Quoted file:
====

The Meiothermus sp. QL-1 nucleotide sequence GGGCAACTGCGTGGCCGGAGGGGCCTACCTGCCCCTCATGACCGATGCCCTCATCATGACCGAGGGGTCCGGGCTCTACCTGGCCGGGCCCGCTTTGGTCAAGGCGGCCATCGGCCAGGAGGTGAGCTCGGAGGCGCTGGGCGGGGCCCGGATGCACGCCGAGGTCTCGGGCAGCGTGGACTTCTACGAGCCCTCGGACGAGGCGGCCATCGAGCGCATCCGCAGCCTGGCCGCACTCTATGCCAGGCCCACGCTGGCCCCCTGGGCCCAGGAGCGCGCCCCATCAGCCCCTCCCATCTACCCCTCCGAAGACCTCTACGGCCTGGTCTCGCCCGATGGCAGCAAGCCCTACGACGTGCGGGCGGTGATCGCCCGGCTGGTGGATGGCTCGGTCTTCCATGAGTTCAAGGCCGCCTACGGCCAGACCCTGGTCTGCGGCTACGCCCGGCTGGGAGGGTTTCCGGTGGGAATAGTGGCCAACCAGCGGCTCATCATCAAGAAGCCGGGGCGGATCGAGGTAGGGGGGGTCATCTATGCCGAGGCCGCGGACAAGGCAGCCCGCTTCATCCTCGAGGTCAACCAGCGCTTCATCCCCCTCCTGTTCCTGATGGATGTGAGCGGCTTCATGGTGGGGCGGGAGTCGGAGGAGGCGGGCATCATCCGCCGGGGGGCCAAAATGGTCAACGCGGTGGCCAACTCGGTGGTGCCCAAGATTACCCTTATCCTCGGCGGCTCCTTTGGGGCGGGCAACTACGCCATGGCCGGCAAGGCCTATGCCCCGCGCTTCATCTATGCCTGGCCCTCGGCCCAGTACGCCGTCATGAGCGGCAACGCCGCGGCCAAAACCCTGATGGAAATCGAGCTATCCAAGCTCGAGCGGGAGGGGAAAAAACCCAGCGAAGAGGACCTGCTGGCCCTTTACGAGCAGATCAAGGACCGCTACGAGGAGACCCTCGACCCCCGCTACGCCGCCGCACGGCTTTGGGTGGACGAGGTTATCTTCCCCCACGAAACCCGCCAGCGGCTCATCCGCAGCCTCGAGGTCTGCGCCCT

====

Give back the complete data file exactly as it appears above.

The Meiothermus sp. QL-1 nucleotide sequence GGGCAACTGCGTGGCCGGAGGGGCCTACCTGCCCCTCATGACCGATGCCCTCATCATGACCGAGGGGTCCGGGCTCTACCTGGCCGGGCCCGCTTTGGTCAAGGCGGCCATCGGCCAGGAGGTGAGCTCGGAGGCGCTGGGCGGGGCCCGGATGCACGCCGAGGTCTCGGGCAGCGTGGACTTCTACGAGCCCTCGGACGAGGCGGCCATCGAGCGCATCCGCAGCCTGGCCGCACTCTATGCCAGGCCCACGCTGGCCCCCTGGGCCCAGGAGCGCGCCCCATCAGCCCCTCCCATCTACCCCTCCGAAGACCTCTACGGCCTGGTCTCGCCCGATGGCAGCAAGCCCTACGACGTGCGGGCGGTGATCGCCCGGCTGGTGGATGGCTCGGTCTTCCATGAGTTCAAGGCCGCCTACGGCCAGACCCTGGTCTGCGGCTACGCCCGGCTGGGAGGGTTTCCGGTGGGAATAGTGGCCAACCAGCGGCTCATCATCAAGAAGCCGGGGCGGATCGAGGTAGGGGGGGTCATCTATGCCGAGGCCGCGGACAAGGCAGCCCGCTTCATCCTCGAGGTCAACCAGCGCTTCATCCCCCTCCTGTTCCTGATGGATGTGAGCGGCTTCATGGTGGGGCGGGAGTCGGAGGAGGCGGGCATCATCCGCCGGGGGGCCAAAATGGTCAACGCGGTGGCCAACTCGGTGGTGCCCAAGATTACCCTTATCCTCGGCGGCTCCTTTGGGGCGGGCAACTACGCCATGGCCGGCAAGGCCTATGCCCCGCGCTTCATCTATGCCTGGCCCTCGGCCCAGTACGCCGTCATGAGCGGCAACGCCGCGGCCAAAACCCTGATGGAAATCGAGCTATCCAAGCTCGAGCGGGAGGGGAAAAAACCCAGCGAAGAGGACCTGCTGGCCCTTTACGAGCAGATCAAGGACCGCTACGAGGAGACCCTCGACCCCCGCTACGCCGCCGCACGGCTTTGGGTGGACGAGGTTATCTTCCCCCACGAAACCCGCCAGCGGCTCATCCGCAGCCTCGAGGTCTGCGCCCT